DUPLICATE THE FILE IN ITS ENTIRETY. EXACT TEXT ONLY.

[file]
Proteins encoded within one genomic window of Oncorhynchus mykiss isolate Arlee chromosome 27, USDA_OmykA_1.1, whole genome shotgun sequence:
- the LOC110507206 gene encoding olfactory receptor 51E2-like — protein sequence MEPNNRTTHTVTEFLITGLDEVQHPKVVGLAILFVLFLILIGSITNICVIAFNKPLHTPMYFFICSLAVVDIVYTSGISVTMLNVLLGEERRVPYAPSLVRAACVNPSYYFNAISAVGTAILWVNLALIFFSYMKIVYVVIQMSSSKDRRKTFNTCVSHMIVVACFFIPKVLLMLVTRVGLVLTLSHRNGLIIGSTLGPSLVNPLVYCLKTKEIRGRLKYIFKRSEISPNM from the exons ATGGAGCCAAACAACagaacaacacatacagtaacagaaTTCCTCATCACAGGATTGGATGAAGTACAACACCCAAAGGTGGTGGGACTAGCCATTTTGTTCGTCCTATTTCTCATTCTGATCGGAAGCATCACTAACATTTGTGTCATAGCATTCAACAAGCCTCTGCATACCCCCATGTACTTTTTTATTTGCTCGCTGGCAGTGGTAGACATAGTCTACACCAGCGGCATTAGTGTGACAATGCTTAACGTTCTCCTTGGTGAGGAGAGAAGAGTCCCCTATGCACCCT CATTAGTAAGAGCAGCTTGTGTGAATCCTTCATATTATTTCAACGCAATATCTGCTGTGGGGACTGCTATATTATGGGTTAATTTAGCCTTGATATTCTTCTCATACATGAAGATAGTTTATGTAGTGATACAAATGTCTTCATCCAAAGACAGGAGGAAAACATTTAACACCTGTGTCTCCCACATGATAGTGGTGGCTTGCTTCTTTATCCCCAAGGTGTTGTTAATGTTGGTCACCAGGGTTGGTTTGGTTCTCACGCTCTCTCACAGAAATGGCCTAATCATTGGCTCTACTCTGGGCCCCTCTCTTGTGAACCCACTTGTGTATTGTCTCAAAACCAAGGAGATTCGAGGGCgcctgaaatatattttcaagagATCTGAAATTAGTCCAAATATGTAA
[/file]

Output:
Proteins encoded within one genomic window of Oncorhynchus mykiss isolate Arlee chromosome 27, USDA_OmykA_1.1, whole genome shotgun sequence:
- the LOC110507206 gene encoding olfactory receptor 51E2-like — protein sequence MEPNNRTTHTVTEFLITGLDEVQHPKVVGLAILFVLFLILIGSITNICVIAFNKPLHTPMYFFICSLAVVDIVYTSGISVTMLNVLLGEERRVPYAPSLVRAACVNPSYYFNAISAVGTAILWVNLALIFFSYMKIVYVVIQMSSSKDRRKTFNTCVSHMIVVACFFIPKVLLMLVTRVGLVLTLSHRNGLIIGSTLGPSLVNPLVYCLKTKEIRGRLKYIFKRSEISPNM from the exons ATGGAGCCAAACAACagaacaacacatacagtaacagaaTTCCTCATCACAGGATTGGATGAAGTACAACACCCAAAGGTGGTGGGACTAGCCATTTTGTTCGTCCTATTTCTCATTCTGATCGGAAGCATCACTAACATTTGTGTCATAGCATTCAACAAGCCTCTGCATACCCCCATGTACTTTTTTATTTGCTCGCTGGCAGTGGTAGACATAGTCTACACCAGCGGCATTAGTGTGACAATGCTTAACGTTCTCCTTGGTGAGGAGAGAAGAGTCCCCTATGCACCCT CATTAGTAAGAGCAGCTTGTGTGAATCCTTCATATTATTTCAACGCAATATCTGCTGTGGGGACTGCTATATTATGGGTTAATTTAGCCTTGATATTCTTCTCATACATGAAGATAGTTTATGTAGTGATACAAATGTCTTCATCCAAAGACAGGAGGAAAACATTTAACACCTGTGTCTCCCACATGATAGTGGTGGCTTGCTTCTTTATCCCCAAGGTGTTGTTAATGTTGGTCACCAGGGTTGGTTTGGTTCTCACGCTCTCTCACAGAAATGGCCTAATCATTGGCTCTACTCTGGGCCCCTCTCTTGTGAACCCACTTGTGTATTGTCTCAAAACCAAGGAGATTCGAGGGCgcctgaaatatattttcaagagATCTGAAATTAGTCCAAATATGTAA